The first hit me when I was on my 4th hour of emails, fairly stressed but determined, when my friend texts me. Trying to be reactive and kind I respond via text, and as I go back to emailing I end up responding to one of his emails, while we are still texting. Long story short we end up texting, emailing, and instant messaging - 3 separate conversations. It became a joke and he added facebook to the mix. I'm sure it's a gen Y thing to always be so connected and reactive, but the tricky part of it is that I was satiated in my need to keep with my systems, emails get responded to by amount of work time, quick ones first and then filed in the proper mail folder. Texts are their own category with its own system and same with facebook etc. I learned two things.
1. sometimes being too organized and disciplined can actually lead to more inefficiency
2. If your inundated with "To do's" how do you dictate what gets done right now and what gets pushed out? which leads me to my second epiphany.

All week long I'm going through the motions of where my iphone tells me I need to be, color coded by what "hat" I need to be wearing. *After planning something in the macro level I let my iphone tell me where to be and what to do. Every thing I did and every event I attended I questioned myself, is this a better use of my time than that? I've never questioned the planning that I've put in place on my calendar before, but with my "time" resource dwindling and commitments increasing it becomes much more apparent that something has to change. And so I come back to the same conclusion as before "where there is a will there is a way". So I'm going to try a couple of tactics and systems to enlarge my capacity and develop the skills to do more in my day with less time or cut things out.

The interesting thing about this time around is that I'm not stressed out about it anymore. I know where I'm headed and through trial and error, success and ambition I will eventually get to the level that I want to be at. I just need to take a moment to smell the roses and enjoy what I have.

Tuesday, July 28, 2009

The Win-Win-Win Philosophy

What is the future of business and success? How can you ensure your one step ahead of the curve? Here is my personal prediction and perception of how to navigate through the cultural changes caused by the generational differences and find "success".

You have to start thinking broader, mixing macro and micro and focusing on the obvious while keeping in mind the bigger picture- Just like Gen Y.

Baby Boomers are getting older and nearing the age where they will stimulate certain industries such as the medical and financial planning industries etc. On the flip side Generation Y by default will help mold and create the new parameters of business culture simply through becoming the dominant work force and business leaders over the course of the next 2 decades.

You need to take into consideration what Generation Y will bring as it becomes not only the dominant work force but also the dominant buying power in our nation. So what does Gen Y want? and what would drive this generation to not only work but to buy and promote?

The win-win-win strategy and philosophy is something that I strongly believe in and I predict will be instrumental for all businesses in the next few decades. I have found that Generation Y and to a certain degree Generation Next will change the culture of commerce, community and government as it comes into full swing as the dominant player in the workforce, community and politics. It's a cyclical balance (and projection) but I guesstimate that the successful businesses and entrepreneurs of tomorrow will be savvy in being balanced and multi faceted to be truly remarkable.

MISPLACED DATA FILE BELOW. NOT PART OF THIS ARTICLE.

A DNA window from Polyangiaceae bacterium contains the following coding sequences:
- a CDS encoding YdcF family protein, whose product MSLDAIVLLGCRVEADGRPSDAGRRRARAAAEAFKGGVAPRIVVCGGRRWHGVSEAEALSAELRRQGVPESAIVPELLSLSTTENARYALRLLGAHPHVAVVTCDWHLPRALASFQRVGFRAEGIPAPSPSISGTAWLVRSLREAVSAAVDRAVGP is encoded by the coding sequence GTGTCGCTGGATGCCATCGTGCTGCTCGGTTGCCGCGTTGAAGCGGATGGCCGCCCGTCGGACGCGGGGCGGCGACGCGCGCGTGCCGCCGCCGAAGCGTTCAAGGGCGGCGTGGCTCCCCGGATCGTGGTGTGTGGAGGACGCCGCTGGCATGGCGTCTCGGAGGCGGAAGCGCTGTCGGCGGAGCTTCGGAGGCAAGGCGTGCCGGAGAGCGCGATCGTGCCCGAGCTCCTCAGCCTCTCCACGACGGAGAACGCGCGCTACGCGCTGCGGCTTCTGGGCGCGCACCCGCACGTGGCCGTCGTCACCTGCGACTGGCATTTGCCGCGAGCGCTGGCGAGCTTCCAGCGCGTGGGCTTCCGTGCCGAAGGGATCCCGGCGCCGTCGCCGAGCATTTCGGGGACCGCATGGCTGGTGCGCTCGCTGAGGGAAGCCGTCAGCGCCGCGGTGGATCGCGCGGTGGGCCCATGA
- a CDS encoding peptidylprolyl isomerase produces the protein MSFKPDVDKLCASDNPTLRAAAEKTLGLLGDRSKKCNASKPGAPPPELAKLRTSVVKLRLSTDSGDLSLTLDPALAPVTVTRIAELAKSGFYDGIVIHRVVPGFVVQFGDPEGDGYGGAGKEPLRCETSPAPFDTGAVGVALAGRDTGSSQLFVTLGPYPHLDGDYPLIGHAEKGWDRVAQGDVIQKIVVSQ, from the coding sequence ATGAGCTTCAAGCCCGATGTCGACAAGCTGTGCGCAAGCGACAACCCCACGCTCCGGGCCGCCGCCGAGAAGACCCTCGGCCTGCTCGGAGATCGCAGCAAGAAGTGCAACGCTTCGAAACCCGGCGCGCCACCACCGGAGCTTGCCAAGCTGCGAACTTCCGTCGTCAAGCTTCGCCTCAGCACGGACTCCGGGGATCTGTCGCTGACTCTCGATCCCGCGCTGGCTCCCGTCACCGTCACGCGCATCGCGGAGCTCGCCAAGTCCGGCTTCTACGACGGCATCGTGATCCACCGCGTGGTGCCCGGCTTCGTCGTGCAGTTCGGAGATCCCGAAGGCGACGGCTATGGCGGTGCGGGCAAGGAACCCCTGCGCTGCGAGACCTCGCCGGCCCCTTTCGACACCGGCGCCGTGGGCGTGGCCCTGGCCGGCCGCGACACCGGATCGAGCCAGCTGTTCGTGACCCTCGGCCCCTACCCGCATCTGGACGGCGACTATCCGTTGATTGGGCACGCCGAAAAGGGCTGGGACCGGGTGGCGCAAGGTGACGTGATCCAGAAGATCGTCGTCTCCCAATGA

The win-win-win Philosophy is seamlessly incorporating earning revenue by community involvement and other various social services which in turn alleviates tax payer $, to in turn allow the government to take the savings to stimulate the economy, and the cycle continues again.

I have a great example of this and although it may be the exception to the rule, the philosophy and mindset is what I'm trying to communicate.

At Starbucks in Downtown Mountain View CA on Castro Street I was able to hire a cafe attendant with down syndrome named Jeremy. Jeremy is an excellent employee with perfect attendance and performance, always looking for ways to develop new skills and continue his employment with Starbucks. Jeremy "wins" because he has a job where he gets to be an active member of the community, earns a paycheck and benefits, belongs to a team and helps build awareness for people with developmental disabilities to all the people that frequent this Sbux.

Starbucks wins because we just earned an employee that will never be late, always excited to work, never needs to be re-trained, will learn new skills, grow with the company and never want to leave. And as an added bonus - something that helped me truly understand the possibilities of the win win win . . . .business grew! Customers old and new would hear about Jeremy and to support his employment would drive for miles and miles, sometime skipping many SBUX locations to come and purchase their coffee at the Castro St. location to support Jeremy's employment. I made more money from trying to do something good for someone in need! It was an unexpected benefit which was a very easy and unique sell to my company.

The government wins because now that Jeremy works at SBUX he also earns benefits that comes with anyone working PT to FT. He gets to earn stock options, 401k, medical, dental, and all the other plethora of discounts that SBUX partners get, and he earns his wage and pay. When we have people with special needs they qualify for supportive services funding paid by the gov't and tax payers. Although having a PT job at SBUX does not eliminate his needs for supportive services, over time and with enough participants it will lead to a decrease in gov't spending and involvement. The eventual savings can go back into stimulating businesses that focus on: being green, working with delinquent teens, supporting the elderly, etc etc as these businesses make their revenue in their respective industries.